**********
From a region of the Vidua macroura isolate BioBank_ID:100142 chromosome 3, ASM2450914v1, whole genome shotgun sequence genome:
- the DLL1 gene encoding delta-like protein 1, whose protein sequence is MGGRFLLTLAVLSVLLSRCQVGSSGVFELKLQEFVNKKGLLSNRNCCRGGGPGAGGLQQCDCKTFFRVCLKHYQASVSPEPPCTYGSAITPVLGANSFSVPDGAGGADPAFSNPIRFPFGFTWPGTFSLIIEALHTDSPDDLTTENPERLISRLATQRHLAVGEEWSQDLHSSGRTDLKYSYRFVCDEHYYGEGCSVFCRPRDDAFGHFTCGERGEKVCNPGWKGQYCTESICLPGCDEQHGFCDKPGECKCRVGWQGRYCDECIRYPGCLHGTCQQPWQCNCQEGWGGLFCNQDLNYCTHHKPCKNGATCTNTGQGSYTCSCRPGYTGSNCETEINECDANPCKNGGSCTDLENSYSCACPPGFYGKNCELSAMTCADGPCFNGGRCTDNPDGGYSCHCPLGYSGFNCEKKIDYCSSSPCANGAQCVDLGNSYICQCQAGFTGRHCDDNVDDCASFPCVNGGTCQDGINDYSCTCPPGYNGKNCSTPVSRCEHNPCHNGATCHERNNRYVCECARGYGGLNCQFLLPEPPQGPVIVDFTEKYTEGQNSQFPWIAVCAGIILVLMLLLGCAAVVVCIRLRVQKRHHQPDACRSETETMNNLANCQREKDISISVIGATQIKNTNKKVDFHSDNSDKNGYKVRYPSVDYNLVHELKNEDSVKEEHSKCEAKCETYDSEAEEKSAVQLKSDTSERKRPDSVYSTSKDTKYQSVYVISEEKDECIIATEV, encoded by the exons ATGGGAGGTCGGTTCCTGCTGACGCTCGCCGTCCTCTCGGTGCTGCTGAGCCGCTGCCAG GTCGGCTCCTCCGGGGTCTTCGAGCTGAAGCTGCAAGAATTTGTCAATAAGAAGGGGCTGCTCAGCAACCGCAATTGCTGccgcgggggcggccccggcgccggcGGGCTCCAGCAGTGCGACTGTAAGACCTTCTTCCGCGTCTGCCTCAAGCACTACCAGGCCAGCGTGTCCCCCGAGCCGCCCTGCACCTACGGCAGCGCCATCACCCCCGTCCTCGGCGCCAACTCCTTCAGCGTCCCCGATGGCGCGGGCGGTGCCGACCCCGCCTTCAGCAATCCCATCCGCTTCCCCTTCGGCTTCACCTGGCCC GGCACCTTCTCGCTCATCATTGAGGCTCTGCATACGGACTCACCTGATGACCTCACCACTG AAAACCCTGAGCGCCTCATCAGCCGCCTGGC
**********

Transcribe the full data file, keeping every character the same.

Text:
From a region of the Vidua macroura isolate BioBank_ID:100142 chromosome 3, ASM2450914v1, whole genome shotgun sequence genome:
- the DLL1 gene encoding delta-like protein 1, whose protein sequence is MGGRFLLTLAVLSVLLSRCQVGSSGVFELKLQEFVNKKGLLSNRNCCRGGGPGAGGLQQCDCKTFFRVCLKHYQASVSPEPPCTYGSAITPVLGANSFSVPDGAGGADPAFSNPIRFPFGFTWPGTFSLIIEALHTDSPDDLTTENPERLISRLATQRHLAVGEEWSQDLHSSGRTDLKYSYRFVCDEHYYGEGCSVFCRPRDDAFGHFTCGERGEKVCNPGWKGQYCTESICLPGCDEQHGFCDKPGECKCRVGWQGRYCDECIRYPGCLHGTCQQPWQCNCQEGWGGLFCNQDLNYCTHHKPCKNGATCTNTGQGSYTCSCRPGYTGSNCETEINECDANPCKNGGSCTDLENSYSCACPPGFYGKNCELSAMTCADGPCFNGGRCTDNPDGGYSCHCPLGYSGFNCEKKIDYCSSSPCANGAQCVDLGNSYICQCQAGFTGRHCDDNVDDCASFPCVNGGTCQDGINDYSCTCPPGYNGKNCSTPVSRCEHNPCHNGATCHERNNRYVCECARGYGGLNCQFLLPEPPQGPVIVDFTEKYTEGQNSQFPWIAVCAGIILVLMLLLGCAAVVVCIRLRVQKRHHQPDACRSETETMNNLANCQREKDISISVIGATQIKNTNKKVDFHSDNSDKNGYKVRYPSVDYNLVHELKNEDSVKEEHSKCEAKCETYDSEAEEKSAVQLKSDTSERKRPDSVYSTSKDTKYQSVYVISEEKDECIIATEV, encoded by the exons ATGGGAGGTCGGTTCCTGCTGACGCTCGCCGTCCTCTCGGTGCTGCTGAGCCGCTGCCAG GTCGGCTCCTCCGGGGTCTTCGAGCTGAAGCTGCAAGAATTTGTCAATAAGAAGGGGCTGCTCAGCAACCGCAATTGCTGccgcgggggcggccccggcgccggcGGGCTCCAGCAGTGCGACTGTAAGACCTTCTTCCGCGTCTGCCTCAAGCACTACCAGGCCAGCGTGTCCCCCGAGCCGCCCTGCACCTACGGCAGCGCCATCACCCCCGTCCTCGGCGCCAACTCCTTCAGCGTCCCCGATGGCGCGGGCGGTGCCGACCCCGCCTTCAGCAATCCCATCCGCTTCCCCTTCGGCTTCACCTGGCCC GGCACCTTCTCGCTCATCATTGAGGCTCTGCATACGGACTCACCTGATGACCTCACCACTG AAAACCCTGAGCGCCTCATCAGCCGCCTGGC